Construction at defunct power station site will begin in 2011, with first phase completing in 2014

The defunct Dounreay power station site in Scotland has won planning approval for two radioactive waste facilities, worth £300m.

The scheme will have capacity for about 200,000m3 of low and intermediate-level waste from the site’s decommissioning programme.

Tony Trayner, head of construction Dounreay Site Restoration Limited (DSRL) said: "The planning consents keep our clean-up programme on course for completion in 2025,

"An essential element of any decommissioning project is being able to deal with the radioactive waste that it generates and these new facilities will give us that capacity through to the end of our programme."

Construction of the facilities is expected to begin in 2011, with the first phase ready to receive waste in 2014.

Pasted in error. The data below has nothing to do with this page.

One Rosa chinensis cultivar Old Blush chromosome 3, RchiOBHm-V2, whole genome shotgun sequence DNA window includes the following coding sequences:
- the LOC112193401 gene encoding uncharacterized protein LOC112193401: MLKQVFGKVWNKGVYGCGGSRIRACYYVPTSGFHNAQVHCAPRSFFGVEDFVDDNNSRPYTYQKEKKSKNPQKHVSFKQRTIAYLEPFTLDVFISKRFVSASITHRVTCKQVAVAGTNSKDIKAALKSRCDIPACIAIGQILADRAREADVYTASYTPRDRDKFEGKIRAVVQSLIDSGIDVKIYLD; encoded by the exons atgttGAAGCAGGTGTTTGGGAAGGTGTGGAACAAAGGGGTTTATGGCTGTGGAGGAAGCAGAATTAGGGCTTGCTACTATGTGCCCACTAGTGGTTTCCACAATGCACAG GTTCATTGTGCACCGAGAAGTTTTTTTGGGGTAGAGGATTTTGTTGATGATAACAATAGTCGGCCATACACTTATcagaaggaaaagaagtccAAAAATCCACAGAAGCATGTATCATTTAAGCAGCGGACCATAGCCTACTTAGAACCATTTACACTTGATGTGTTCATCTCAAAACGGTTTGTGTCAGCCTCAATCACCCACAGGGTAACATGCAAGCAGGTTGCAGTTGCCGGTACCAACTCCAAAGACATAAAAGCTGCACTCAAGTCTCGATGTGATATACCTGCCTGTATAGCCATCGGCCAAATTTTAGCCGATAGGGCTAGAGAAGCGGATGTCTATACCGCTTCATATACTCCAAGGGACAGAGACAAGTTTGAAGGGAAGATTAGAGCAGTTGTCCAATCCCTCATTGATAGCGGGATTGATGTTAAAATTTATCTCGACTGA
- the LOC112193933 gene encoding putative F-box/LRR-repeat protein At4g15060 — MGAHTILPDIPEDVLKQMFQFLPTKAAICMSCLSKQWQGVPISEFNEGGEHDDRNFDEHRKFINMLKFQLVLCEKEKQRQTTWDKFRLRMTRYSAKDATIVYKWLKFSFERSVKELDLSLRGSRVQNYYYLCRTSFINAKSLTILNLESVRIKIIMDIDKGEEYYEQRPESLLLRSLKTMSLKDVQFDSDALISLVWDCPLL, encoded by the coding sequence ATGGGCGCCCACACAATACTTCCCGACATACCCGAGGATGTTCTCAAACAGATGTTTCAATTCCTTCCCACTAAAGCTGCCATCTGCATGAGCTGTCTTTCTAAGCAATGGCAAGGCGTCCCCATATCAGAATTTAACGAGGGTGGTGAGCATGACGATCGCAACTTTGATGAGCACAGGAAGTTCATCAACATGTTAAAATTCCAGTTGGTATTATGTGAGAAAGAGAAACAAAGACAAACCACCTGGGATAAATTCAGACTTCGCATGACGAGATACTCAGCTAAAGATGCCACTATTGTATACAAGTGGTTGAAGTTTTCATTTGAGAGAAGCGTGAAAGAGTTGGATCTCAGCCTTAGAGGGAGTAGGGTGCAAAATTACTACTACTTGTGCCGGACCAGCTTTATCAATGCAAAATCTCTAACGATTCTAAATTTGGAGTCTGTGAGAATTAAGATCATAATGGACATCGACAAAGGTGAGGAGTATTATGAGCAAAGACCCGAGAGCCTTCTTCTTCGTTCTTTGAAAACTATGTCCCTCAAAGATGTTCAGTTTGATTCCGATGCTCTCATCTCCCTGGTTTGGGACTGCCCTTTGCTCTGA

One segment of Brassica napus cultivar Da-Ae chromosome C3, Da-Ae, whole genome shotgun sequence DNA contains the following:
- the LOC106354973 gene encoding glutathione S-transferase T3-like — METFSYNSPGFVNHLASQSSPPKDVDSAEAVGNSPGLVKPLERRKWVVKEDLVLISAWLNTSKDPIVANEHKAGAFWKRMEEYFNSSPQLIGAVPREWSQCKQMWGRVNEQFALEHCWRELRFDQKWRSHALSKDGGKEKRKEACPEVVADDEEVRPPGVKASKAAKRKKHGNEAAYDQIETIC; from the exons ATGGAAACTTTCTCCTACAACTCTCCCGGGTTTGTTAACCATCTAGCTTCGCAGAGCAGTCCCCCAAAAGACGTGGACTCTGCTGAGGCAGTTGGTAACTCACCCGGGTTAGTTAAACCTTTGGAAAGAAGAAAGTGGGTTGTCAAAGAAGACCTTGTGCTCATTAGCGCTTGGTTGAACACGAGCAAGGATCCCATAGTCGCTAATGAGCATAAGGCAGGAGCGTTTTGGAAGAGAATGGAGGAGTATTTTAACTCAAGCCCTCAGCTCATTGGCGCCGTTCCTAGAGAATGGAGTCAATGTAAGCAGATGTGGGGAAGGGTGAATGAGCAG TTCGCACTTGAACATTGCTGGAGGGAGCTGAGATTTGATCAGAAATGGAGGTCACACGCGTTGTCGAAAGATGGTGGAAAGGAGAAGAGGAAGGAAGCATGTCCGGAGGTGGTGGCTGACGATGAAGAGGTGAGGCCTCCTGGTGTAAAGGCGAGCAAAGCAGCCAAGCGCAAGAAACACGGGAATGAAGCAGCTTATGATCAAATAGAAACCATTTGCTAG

The project adds more work to the UK’s burgeoning nuclear sector pipeline. Last week EDF said its first construction contracts in its new build programme would be let this year.

The French energy giant will hold a suppliers day in London on 30 June in a bid to engage with the industry and outline its work packages.

Speakers at the event, called New Nuclear Opportunities, will include energy minister Mike O’Brien and managing director of nuclear new build at EDF, Humphrey Cadoux-Hudson.

EDF has also started accepting expressions of interest from prospective buyers of one of its prospective nuclear sites at Dungeness and Heysham. Bidders are expect to include a consortium of GDF Suez, Iberdrola and Scottish and Southern Energy, which failed to secure any nuclear sites during the Nuclear Decommissioning Authority’s land auction last month.

Companies interested in attending EDF’s suppliers event can register their interest at